"Running through the challenges being put to today's graduates is an undercurrent of concern about whether today's youthful idealism is being put to useful purposes.
"While the academic corridors ring with idealistic slogans about . . . lofty concepts of justice and human attainment, these aspirations have not noticeably provided a counterpart for the 'work ethic' of yesteryear."
-- From a Buffalo News editorial,
"Now, students are more concerned with career goals. There's not a practical side to some of what we teach, and students resist that. An accounting major just wants to take accounting courses.
"When I went to college in the '60s, we went for reasons of personal growth. Now, we've got a lot of Alex Keatons. They all want a Mercedes in the driveway."
-- Dr. Thomas Miller,
vice president for student affairs,
at Canisius College's
graduation ceremony Saturday
I MET SOME OF the graduates of 1989 on Saturday and, in some ways, I was impressed.
Many of them have a sense of purpose that was not as obvious in the early 1970s, when I was in college. Many of them have decided on a professional course. Many majored in such practical fields as accounting or business administration. They are eager to find jobs.
Twenty years ago, this was generally not the case. The idea then was to open oneself up to new ideas, in the hope of changing society for the better.
Now, college graduates are not so much concerned with changing society as with fitting into it.
Each generation has its own influences. Those who entered college in the late '60s and early '70s had seen political and spiritual leaders assassinated, the war in Vietnam and race riots. It was an era of questioning the established order and of little respect for big business.
This generation of college graduates grew up in a decade of peace and relative prosperity. There were no wars to divide them, no race riots to polarize them. Their heroes are Lee Iococca and Ronald Reagan, not Che Guevera and Bobby Kennedy. Today's buzz-letters are BMW and MTV, not SDS and LSD.
This crop of graduates has seen a lack of ethics in government and business, the rise (and partial fall) of the stock market, the glorification of money and those who make it. The guess here is that most of them would rather have Donald Trump's autograph than Desmond Tutu's. To this graduate of 15 years ago, that is somewhat frightening.
Nearly 20 years ago, Sen. Jacob Javits was Canisius' commencement speaker; he outlined his plan for stopping the Vietnam War.
Saturday, Canisius' commencement speaker was J. Peter Grace, CEO of a large chemical company.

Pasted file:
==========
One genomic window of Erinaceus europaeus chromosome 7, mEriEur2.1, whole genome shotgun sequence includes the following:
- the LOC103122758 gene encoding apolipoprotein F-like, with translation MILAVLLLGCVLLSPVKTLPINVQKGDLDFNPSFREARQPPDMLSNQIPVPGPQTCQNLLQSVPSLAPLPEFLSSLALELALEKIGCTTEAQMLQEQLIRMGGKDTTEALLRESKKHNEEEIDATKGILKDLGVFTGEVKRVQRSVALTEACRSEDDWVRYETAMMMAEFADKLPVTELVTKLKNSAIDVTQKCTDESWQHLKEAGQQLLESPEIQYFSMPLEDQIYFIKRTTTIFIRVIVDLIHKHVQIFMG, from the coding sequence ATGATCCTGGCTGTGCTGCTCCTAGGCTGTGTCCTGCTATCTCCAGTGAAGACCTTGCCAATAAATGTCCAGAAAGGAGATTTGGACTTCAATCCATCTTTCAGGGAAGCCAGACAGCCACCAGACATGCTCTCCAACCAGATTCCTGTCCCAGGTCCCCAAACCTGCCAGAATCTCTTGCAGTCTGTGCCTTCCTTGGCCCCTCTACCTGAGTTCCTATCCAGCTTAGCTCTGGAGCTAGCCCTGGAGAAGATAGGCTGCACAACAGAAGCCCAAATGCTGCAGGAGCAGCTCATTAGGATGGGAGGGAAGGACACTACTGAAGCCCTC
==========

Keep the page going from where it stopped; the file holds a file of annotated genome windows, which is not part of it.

Twenty years ago, Grace would probably have been met with catcalls and protests. Saturday, students listened raptly as he criticized the effectiveness of federal programs to help the disadvantaged.
The times, they have a-changed.
Maybe the graduates of 20 years ago were impractical. Eventually, steady jobs had to be found, reservations about society reconciled.
Today's graduates are better-prepared to join society than we were. Fewer of them will drift in search of "self" or some elusive ideal. Fewer, one suspects, will become drug casualties. They are less antagonistic toward their elders.
Their practicality is partly a reaction to changing reality. While jobs in accounting and many business fields were plentiful in the early '70s, they are not now.
"A college degree doesn't mean that much anymore," said Canisius graduate Tony Lana, who is headed for law school. "So many people I know are business or finance majors with a 3.0 (grade point average), and there's no jobs for them."
"There's about 30 people in my (field of study)," said David Surowiec, who majored in business administration and has landed a job in Connecticut. "A lot of them have no job yet. There's a lot of competition."
Like many of their peers, Lana and Surowiec had a good idea of their career direction as freshmen. College has prepared them for the next step.
Yet one wonders if many of the current graduates have missed the point. College should not be just a time of preparation, but for questioning values and society. Certainly, there is reason to question. Among the obvious ills in this country are homelessness, poverty and racial, sexual and age discrimination.
The problems are obvious, yet many of these graduates seem oblivious to them. They are notable, not for their ideals and a concern for others, but for their selfabsorption and careerism.
The question is, if they are not idealistic now, when will they ever be?